Several years after the initial tract development began in 1950, the Home Savings and Loan Corporation commissioned the Baldwin Hills Community Preservation Committee (BHCPC) to oversee the Declaration of Restrictions (otherwise known as restrictive covenants). There are now 11 separate tracts which make up the Baldwin Hills community. The covenants included stipulations that required private property improvements to be subject to design reviews by an architectural committee. There were also restrictions involving the exclusion of minority occupants in the Estates. After the state legislature passed the Fair Housing Bill outlawing racial restrictive covenants, this minority exclusion was eliminated.
Several years later, a rival group of residents began to meet in opposition to the BHCPC. This was the beginning of the Baldwin Hills Estates Homeowners Association (BHEHA).
During the following decades the abolition of the original covenant that outlawed minorities helped to precipitate changes in the demographic composition of the homogeneous residential community. One of the results that came as a result of this decision was the social phenomenon of "white flight", which led to the transformation of the community from being strictly white to a community that is presently primarily African American.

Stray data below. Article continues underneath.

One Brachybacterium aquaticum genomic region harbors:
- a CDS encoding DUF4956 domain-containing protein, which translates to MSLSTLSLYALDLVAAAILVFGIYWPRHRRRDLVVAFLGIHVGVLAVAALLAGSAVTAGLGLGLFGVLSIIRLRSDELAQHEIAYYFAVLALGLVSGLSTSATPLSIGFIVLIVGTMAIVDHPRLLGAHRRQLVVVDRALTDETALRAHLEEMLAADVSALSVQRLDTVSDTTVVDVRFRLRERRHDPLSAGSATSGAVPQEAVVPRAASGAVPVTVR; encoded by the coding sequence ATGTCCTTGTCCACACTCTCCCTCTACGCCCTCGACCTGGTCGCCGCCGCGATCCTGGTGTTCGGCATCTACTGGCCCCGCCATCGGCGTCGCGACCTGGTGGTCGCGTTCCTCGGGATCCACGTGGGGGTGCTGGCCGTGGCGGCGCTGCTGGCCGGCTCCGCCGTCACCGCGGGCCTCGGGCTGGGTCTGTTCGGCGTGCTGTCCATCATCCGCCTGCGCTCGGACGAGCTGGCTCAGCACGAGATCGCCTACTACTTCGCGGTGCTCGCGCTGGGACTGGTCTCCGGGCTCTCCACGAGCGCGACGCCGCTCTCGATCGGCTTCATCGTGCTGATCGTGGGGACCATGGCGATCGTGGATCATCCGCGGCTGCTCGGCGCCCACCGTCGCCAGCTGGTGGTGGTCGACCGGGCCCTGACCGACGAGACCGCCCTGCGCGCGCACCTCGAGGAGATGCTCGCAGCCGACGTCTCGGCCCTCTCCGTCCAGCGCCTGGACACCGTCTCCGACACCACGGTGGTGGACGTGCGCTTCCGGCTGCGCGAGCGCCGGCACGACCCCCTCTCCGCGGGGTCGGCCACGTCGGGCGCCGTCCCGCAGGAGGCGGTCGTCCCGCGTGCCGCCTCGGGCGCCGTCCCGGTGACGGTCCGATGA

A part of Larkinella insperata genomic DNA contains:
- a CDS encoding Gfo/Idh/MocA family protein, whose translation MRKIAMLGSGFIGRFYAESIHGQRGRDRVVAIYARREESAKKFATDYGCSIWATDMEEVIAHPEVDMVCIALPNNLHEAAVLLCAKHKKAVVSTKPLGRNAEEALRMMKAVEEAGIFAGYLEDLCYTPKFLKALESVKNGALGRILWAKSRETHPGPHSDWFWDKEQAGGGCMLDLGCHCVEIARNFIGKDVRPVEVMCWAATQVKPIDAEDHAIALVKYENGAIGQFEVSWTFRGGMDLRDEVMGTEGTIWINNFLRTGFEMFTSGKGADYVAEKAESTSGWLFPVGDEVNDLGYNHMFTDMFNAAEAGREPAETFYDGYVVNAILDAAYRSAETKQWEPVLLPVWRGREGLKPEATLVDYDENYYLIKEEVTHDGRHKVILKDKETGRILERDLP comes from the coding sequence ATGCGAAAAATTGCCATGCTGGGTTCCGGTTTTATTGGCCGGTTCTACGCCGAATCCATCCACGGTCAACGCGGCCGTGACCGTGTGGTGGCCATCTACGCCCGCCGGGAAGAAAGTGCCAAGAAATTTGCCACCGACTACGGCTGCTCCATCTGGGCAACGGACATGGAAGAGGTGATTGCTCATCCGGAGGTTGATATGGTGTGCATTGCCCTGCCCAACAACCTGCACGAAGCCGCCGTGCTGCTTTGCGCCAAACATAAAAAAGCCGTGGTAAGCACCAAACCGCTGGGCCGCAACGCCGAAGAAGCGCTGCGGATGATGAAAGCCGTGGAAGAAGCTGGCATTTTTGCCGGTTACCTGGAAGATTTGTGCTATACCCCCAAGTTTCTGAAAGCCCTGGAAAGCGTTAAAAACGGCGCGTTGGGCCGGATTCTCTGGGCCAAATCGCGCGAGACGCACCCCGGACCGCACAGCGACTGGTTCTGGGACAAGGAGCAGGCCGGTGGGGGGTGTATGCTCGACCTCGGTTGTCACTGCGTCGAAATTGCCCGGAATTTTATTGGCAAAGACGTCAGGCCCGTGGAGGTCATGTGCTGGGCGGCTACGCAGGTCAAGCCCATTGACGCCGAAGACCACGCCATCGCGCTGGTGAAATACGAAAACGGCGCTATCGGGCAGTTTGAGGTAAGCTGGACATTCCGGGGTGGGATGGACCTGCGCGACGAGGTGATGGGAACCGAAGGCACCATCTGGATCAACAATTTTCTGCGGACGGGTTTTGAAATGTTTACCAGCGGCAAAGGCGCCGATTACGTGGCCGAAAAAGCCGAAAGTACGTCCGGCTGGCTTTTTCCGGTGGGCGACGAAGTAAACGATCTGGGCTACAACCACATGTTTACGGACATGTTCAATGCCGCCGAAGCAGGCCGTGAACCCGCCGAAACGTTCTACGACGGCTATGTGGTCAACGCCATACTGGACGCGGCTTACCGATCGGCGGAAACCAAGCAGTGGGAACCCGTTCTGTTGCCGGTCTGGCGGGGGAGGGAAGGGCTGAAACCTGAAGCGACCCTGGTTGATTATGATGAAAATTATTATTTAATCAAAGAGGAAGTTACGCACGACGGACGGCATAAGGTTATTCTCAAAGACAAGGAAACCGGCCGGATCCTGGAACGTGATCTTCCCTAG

Throughout the years, the BHEHA has placed an important emphasis on preserving its close-knit community even during times of crisis. Several pivotal events have adversely impacted the community over the years but all have also served to strengthen it.
In 1963, the Baldwin Hills Dam sprang a leak and burst. Within 77 minutes, the water blanketed the hillsides and lowlands between Rodeo Road and La Cienega Boulevard, drowning five people, destroying hundreds of houses and apartments, and causing $12 million worth of damage and a water shortage for 500,000 people. Fortunately, the BHE was protected from the damage as a result of its natural topography. The cause of this catastrophe was traced in part to oil drilling that had undermined the dam structure.
In 1985 the BHE suffered its greatest community loss when 58 homes were destroyed in the infamous Baldwin Hills fire. Unfortunately, three people lost their lives and millions of dollars were lost in damages. At this time there is a plaque in memory of those who lost their lives at the intersection of Don Carlos Drive and Don Diego Drive.